- Brain: High blood pressure can cause depression, lethargy, anxiety, or seizures.
- Eyes: High pressure in ocular vessels can lead to bleeding in the back of the eye or retinal detachment causing sudden blindness.
- Kidneys: Hypertension can accelerate kidney disease, causing protein loss in the urine and toxin build-up in your dog’s blood. This leads to more lethargy, vomiting, and loss of appetite.
- Heart and blood vessels: Hypertension can lead to congestive heart failure. This causes fluid in your dog’s lungs which impedes breathing and oxygen delivery.
Cognitive dysfunction, vision problems, kidney disease, and heart failure already affect many senior dogs. Hypertension can worsen these conditions.
For example, if your dog’s kidneys are slowly failing, high blood pressure can speed up the decline. If your dog has canine cognitive dysfunction, hypertension can contribute to already-present confusion and anxiety. Also, it can be particularly challenging to detect changes in dogs with cognitive dysfunction since these dogs often have little quirks you have grown accustomed to (and probably find quite endearing, too).
What causes hypertension in dogs?
Systemic hypertension falls into two main categories:
- Primary hypertension: Rarer of the two, this is high blood pressure that is not attributed to an underlying cause.
- Secondary hypertension: Most cases of hypertension in dogs present secondarily to a primary disease that alters blood pressure. Many dogs with kidney failure, Cushing’s disease, and diabetes develop secondary hypertension that can worsen their underlying condition.
Did you notice that these diseases are all common in senior dogs? That means older dogs are at high risk of developing hypertension, so you’ll want to look-out for its signs.
Can a dog parent check a dog’s blood pressure at home?
As your dog’s biggest advocate, you may be wondering if you can monitor your dog’s blood pressure at home using a human blood pressure cuff.
This is a controversial issue.
After polling some of my veterinary colleagues, the general consensus was “no.” Here’s why at-home blood pressure monitoring may not be in your dog’s best interest:
- Checking your dog’s blood pressure is not as straightforward as say, checking his blood sugar levels (which I am a big fan of monitoring at home). With the latter, you have two straightforward tasks: get a tiny amount of blood and insert it into a machine for reading. With checking his blood pressure, the learning curve is higher and there is more room for error. For example, if the cuff size is wrong and/or incorrectly placed, results will be dramatically skewed.
- I also suspect human devices use a different algorithm than those designed for dogs. While an unconfirmed hunch, I do know most veterinarians wouldn’t make adjustments to medications based on DIY readings alone. It is too much liability and it may not be in the best interest of your dog. (Until proven accurate, I would not recommend human machines for the job.)
Finally, one of my veterinary colleagues shared a cautionary story of a dog who was diagnosed with hypertension by two veterinary facilities. Both facilities recommended treatment for the dog.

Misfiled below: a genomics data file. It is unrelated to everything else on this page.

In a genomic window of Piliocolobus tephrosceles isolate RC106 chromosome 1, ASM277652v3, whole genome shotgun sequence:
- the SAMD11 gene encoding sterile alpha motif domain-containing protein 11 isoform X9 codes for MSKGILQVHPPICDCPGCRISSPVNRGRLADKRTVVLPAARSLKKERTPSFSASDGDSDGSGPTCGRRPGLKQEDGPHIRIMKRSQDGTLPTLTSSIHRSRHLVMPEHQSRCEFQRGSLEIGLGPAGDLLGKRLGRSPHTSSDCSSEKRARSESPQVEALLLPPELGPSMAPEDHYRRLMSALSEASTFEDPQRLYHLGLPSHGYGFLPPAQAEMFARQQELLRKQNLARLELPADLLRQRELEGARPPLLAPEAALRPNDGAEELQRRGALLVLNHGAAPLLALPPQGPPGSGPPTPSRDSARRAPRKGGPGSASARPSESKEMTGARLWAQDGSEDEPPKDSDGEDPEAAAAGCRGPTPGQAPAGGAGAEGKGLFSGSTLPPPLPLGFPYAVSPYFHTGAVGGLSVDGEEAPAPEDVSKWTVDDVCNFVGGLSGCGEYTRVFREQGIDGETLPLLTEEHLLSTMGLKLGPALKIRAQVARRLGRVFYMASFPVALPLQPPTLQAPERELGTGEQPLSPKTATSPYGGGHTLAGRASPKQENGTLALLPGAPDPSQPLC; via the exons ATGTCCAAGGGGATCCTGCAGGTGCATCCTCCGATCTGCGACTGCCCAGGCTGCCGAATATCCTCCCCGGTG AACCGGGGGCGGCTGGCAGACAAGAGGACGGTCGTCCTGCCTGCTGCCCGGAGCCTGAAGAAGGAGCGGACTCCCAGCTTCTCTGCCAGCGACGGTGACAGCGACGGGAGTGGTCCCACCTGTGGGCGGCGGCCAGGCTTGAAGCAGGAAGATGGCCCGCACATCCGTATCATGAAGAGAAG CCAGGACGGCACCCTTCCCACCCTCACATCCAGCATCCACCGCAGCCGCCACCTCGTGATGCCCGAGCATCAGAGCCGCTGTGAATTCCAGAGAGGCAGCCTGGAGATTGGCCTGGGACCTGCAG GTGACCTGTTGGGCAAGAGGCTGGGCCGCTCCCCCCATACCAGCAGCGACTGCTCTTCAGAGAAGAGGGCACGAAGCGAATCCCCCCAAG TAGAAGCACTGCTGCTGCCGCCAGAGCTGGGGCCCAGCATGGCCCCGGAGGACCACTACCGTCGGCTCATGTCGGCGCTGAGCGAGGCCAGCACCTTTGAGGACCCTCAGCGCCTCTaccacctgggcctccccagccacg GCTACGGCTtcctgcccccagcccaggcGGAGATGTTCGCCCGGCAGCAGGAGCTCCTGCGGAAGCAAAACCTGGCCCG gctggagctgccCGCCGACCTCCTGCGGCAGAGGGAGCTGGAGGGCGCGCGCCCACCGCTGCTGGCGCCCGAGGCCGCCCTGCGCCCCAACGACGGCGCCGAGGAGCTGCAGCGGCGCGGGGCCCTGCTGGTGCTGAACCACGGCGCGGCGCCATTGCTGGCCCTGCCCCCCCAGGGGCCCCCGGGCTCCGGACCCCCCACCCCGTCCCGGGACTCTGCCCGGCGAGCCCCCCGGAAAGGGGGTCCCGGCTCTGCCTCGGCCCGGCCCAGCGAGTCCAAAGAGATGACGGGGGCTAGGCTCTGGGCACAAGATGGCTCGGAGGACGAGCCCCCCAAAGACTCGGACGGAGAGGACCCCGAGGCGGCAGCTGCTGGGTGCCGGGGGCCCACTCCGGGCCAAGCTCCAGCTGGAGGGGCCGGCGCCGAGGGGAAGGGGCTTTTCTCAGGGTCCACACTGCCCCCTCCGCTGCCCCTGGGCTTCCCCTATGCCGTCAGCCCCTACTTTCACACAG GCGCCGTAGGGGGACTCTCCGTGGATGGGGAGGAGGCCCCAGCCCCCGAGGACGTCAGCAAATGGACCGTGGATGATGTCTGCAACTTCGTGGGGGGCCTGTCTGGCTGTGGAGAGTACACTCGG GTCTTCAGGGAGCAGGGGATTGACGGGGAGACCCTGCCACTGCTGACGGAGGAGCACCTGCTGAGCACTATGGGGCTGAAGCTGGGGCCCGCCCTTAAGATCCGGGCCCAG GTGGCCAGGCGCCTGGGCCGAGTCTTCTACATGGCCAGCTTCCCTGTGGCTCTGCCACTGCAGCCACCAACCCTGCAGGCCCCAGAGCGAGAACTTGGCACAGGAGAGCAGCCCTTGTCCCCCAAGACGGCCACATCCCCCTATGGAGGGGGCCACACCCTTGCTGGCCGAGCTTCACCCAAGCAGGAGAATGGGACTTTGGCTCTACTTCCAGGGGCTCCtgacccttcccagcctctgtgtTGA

The dog’s parent (a human physician) doubted the diagnosis, bought a human pediatric monitor and began monitoring the dog. Based on his DIY readings, he chose not to start his dog on blood pressure medication.
Over time, my veterinary colleague watched as the dog developed organ disease consistent with signs of hypertension (TOD). Sadly, my colleague believes high blood pressure was a contributing factor to the dog’s demise.
However, you, your dog, and your veterinarian make a great team. If your dog has hypertension, there are many treatment options to help manage this condition under the guidance of your veterinarian.
Treatment for hypertension
Once your veterinarian reaches the conclusion that your dog has hypertension, treatment can help maintain normal blood pressure. The goal is to decrease the likelihood of TOD and optimize your dog’s quality of life.
Many medications are available to manage high blood pressure. Finding the right treatment for your dog may take some trial and error. Your veterinarian will likely prescribe medication for your dog and recheck his blood pressure to see if it is working. Dosage adjustments and medication changes may be necessary for your vet to find the right treatment for your dog.
In addition to managing blood pressure, it’s important to make your dog’s environment as comfortable and safe as possible. Behavior changes and anxiety brought on by hypertension may not fully resolve with treatment, particularly in dogs with cognitive dysfunction.
You may find that your senior dog has trouble sleeping and is up pacing the house at night. Increased anxiety may cause her to wander your hallways during the day. Dr. Buzby’s ToeGrips® dog nail grips can improve traction so your pooch doesn’t slip and fall.
You are most qualified to care for your dog
As you spend time with your senior dog, be sensitive to changes in attitude, behavior, and eating habits. You are the person most qualified to recognize when your dog is feeling off. If you notice changes in your dog, even if they are slight, alert your veterinarian immediately to discuss the need for an office visit and physical examination. Ultimately the goal is to prevent further decline and preserve your dog’s quality of life. ♥️
Ready for more ways to help your dog live the happiest, healthiest life possible?
Get Dr. Buzby’s latest tips, articles, and promotions. Plus, receive a FREE e-book Seven Ways to Love Your Senior Dog!
Does your beloved dog have hypertension?
Share your story and any tips and tricks you’ve discovered along the way.